Waterloo 133rd soldiers and families gather for public meeting - KWWL - Eastern Iowa Breaking News, Weather, Closings

Waterloo 133rd soldiers and families gather for public meeting


WATERLOO (KWWL) -- The Iowa National Guard is preparing to deploy a team of nearly 2,800 Iowa soldiers and about 250 Nebraska soldiers to Afghanistan. For this Middle East tour, they're working to improve communication with family and community members back home.

They're starting with a series of town hall meetings across the state -- the latest in Waterloo. More than 500 members of the Waterloo-based 133rd Infantry Battalion are deploying for the mission. They returned in 2007 from a 22 month tour in Iraq.

"Unfortunately, it's kind of an on-going thing. You get into your regular pattern of life, and then two and a half years later you're getting ready to go back out the door again," noted 133rd Capt. Garrett Gingrich.

Families are also getting ready. While their loved ones are deployed, they have limited sources of information or contact with the soldiers.

"The only communication you get whatsoever, you get through email or regular letter," noted Family Readiness Group coordinator David Niederhauser.

Tuesday night's public meeting is a new way of keeping family members in the loop and explaining what to expect in the coming months. At this point, leaders from the 2nd Brigade Combat Team can report they're mobilizing in the fall. By Thanksgiving, all deploying soldiers should be in Afghanistan.

"This is a great opportunity for us to get out and be a little more proactive and open up those lines of communication with family members, employers, and family members," said Guard spokesperson Major Mike Wunn.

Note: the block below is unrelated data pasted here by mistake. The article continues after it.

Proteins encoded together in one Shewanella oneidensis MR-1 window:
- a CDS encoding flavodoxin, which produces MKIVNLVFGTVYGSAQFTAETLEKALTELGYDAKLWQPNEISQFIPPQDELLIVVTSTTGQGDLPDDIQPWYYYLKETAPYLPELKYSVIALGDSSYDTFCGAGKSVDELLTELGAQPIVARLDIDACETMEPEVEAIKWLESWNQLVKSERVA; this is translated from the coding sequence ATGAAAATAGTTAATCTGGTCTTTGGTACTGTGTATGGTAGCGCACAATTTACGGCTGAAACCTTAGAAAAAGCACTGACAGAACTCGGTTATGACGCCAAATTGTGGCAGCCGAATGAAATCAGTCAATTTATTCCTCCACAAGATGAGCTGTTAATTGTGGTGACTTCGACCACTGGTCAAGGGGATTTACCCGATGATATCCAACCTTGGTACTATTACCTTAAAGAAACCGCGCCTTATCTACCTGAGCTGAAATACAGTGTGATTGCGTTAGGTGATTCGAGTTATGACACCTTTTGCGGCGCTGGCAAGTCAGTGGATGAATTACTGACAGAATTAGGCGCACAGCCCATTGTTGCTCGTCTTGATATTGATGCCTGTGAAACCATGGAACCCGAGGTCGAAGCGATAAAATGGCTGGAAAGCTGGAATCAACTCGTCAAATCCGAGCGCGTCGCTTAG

Col. Thomas Staton of the 2nd BCT spoke, as much as possible, about their mission during Tuesday's meeting. The soldiers will partner with Afghan troops -- working on training and helping to stabilize the country. Another brigade leader noted - with this many troops deploying, they're not expecting modern military living conditions. In fact, he said he's expecting the worst.

However, they are planning to keep in contact with families in Iowa.

"The intent is, we'll continue to do town hall meetings, obviously once we deploy downrange, we can't do that in person. But we have plans to do what we're going to call virtual town hall meetings -- in which we would use technology to try to give people an opportunity to ask questions and have that interaction with the command," he added.

Soldiers are depending on the community to support them when they have to say goodbye, and they're looking forward to another unforgettable welcome home.

"It's, really it's everything. Your family, where you come from, the background. It was..one of the most amazing things I've experienced was coming home and having all that overwhelming support and everyone there," said Gingrich of the 2007 homecoming.

Online Reporter Colleen O'Shaughnessy

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